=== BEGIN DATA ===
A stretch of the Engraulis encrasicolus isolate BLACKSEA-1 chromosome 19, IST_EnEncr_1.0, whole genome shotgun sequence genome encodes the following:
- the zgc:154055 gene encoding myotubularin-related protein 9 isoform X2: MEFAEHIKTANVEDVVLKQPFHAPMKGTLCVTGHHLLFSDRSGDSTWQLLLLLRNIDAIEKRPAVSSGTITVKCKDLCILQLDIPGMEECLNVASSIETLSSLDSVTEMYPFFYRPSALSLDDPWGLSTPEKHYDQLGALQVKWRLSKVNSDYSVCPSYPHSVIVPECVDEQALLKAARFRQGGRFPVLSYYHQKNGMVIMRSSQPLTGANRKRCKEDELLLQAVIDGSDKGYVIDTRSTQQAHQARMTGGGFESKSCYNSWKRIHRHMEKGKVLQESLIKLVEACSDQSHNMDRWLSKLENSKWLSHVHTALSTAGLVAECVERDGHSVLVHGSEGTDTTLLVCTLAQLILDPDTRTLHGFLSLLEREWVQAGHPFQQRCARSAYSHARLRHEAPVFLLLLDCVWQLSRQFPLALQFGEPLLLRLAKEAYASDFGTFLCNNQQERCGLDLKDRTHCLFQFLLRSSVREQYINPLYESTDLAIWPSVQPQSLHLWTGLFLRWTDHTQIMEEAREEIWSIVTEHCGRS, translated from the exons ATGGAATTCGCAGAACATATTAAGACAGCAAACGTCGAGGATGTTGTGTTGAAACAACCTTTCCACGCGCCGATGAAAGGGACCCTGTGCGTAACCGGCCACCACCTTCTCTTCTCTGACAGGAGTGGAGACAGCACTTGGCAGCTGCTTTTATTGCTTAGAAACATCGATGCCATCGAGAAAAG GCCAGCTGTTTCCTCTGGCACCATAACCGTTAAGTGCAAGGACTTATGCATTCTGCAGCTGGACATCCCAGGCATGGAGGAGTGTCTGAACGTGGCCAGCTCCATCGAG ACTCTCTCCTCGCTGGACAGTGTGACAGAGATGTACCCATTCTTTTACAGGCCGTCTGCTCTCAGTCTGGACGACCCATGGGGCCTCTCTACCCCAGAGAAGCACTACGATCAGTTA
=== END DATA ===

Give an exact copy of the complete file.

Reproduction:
A stretch of the Engraulis encrasicolus isolate BLACKSEA-1 chromosome 19, IST_EnEncr_1.0, whole genome shotgun sequence genome encodes the following:
- the zgc:154055 gene encoding myotubularin-related protein 9 isoform X2: MEFAEHIKTANVEDVVLKQPFHAPMKGTLCVTGHHLLFSDRSGDSTWQLLLLLRNIDAIEKRPAVSSGTITVKCKDLCILQLDIPGMEECLNVASSIETLSSLDSVTEMYPFFYRPSALSLDDPWGLSTPEKHYDQLGALQVKWRLSKVNSDYSVCPSYPHSVIVPECVDEQALLKAARFRQGGRFPVLSYYHQKNGMVIMRSSQPLTGANRKRCKEDELLLQAVIDGSDKGYVIDTRSTQQAHQARMTGGGFESKSCYNSWKRIHRHMEKGKVLQESLIKLVEACSDQSHNMDRWLSKLENSKWLSHVHTALSTAGLVAECVERDGHSVLVHGSEGTDTTLLVCTLAQLILDPDTRTLHGFLSLLEREWVQAGHPFQQRCARSAYSHARLRHEAPVFLLLLDCVWQLSRQFPLALQFGEPLLLRLAKEAYASDFGTFLCNNQQERCGLDLKDRTHCLFQFLLRSSVREQYINPLYESTDLAIWPSVQPQSLHLWTGLFLRWTDHTQIMEEAREEIWSIVTEHCGRS, translated from the exons ATGGAATTCGCAGAACATATTAAGACAGCAAACGTCGAGGATGTTGTGTTGAAACAACCTTTCCACGCGCCGATGAAAGGGACCCTGTGCGTAACCGGCCACCACCTTCTCTTCTCTGACAGGAGTGGAGACAGCACTTGGCAGCTGCTTTTATTGCTTAGAAACATCGATGCCATCGAGAAAAG GCCAGCTGTTTCCTCTGGCACCATAACCGTTAAGTGCAAGGACTTATGCATTCTGCAGCTGGACATCCCAGGCATGGAGGAGTGTCTGAACGTGGCCAGCTCCATCGAG ACTCTCTCCTCGCTGGACAGTGTGACAGAGATGTACCCATTCTTTTACAGGCCGTCTGCTCTCAGTCTGGACGACCCATGGGGCCTCTCTACCCCAGAGAAGCACTACGATCAGTTA